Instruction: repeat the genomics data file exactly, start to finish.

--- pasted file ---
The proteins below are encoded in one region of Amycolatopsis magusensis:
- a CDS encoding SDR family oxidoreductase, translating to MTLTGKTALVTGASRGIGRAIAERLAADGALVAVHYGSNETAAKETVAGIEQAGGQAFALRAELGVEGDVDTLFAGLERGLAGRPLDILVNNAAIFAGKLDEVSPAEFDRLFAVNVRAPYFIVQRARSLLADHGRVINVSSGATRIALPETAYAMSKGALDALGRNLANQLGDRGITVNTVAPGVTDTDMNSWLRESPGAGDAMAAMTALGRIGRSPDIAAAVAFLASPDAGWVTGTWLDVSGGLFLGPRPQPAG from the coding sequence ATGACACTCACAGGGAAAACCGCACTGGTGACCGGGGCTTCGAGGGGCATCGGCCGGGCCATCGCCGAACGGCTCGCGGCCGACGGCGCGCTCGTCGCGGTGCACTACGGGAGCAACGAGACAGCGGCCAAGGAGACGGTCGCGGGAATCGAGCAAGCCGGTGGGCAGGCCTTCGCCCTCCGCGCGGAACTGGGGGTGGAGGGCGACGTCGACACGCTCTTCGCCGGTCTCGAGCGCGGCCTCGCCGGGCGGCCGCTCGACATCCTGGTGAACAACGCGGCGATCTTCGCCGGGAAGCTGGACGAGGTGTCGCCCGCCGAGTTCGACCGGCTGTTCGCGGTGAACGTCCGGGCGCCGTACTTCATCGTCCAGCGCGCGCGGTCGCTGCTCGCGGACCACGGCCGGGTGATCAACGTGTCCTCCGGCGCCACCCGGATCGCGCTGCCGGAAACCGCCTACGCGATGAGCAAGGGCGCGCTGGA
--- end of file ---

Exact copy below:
The proteins below are encoded in one region of Amycolatopsis magusensis:
- a CDS encoding SDR family oxidoreductase, translating to MTLTGKTALVTGASRGIGRAIAERLAADGALVAVHYGSNETAAKETVAGIEQAGGQAFALRAELGVEGDVDTLFAGLERGLAGRPLDILVNNAAIFAGKLDEVSPAEFDRLFAVNVRAPYFIVQRARSLLADHGRVINVSSGATRIALPETAYAMSKGALDALGRNLANQLGDRGITVNTVAPGVTDTDMNSWLRESPGAGDAMAAMTALGRIGRSPDIAAAVAFLASPDAGWVTGTWLDVSGGLFLGPRPQPAG from the coding sequence ATGACACTCACAGGGAAAACCGCACTGGTGACCGGGGCTTCGAGGGGCATCGGCCGGGCCATCGCCGAACGGCTCGCGGCCGACGGCGCGCTCGTCGCGGTGCACTACGGGAGCAACGAGACAGCGGCCAAGGAGACGGTCGCGGGAATCGAGCAAGCCGGTGGGCAGGCCTTCGCCCTCCGCGCGGAACTGGGGGTGGAGGGCGACGTCGACACGCTCTTCGCCGGTCTCGAGCGCGGCCTCGCCGGGCGGCCGCTCGACATCCTGGTGAACAACGCGGCGATCTTCGCCGGGAAGCTGGACGAGGTGTCGCCCGCCGAGTTCGACCGGCTGTTCGCGGTGAACGTCCGGGCGCCGTACTTCATCGTCCAGCGCGCGCGGTCGCTGCTCGCGGACCACGGCCGGGTGATCAACGTGTCCTCCGGCGCCACCCGGATCGCGCTGCCGGAAACCGCCTACGCGATGAGCAAGGGCGCGCTGGA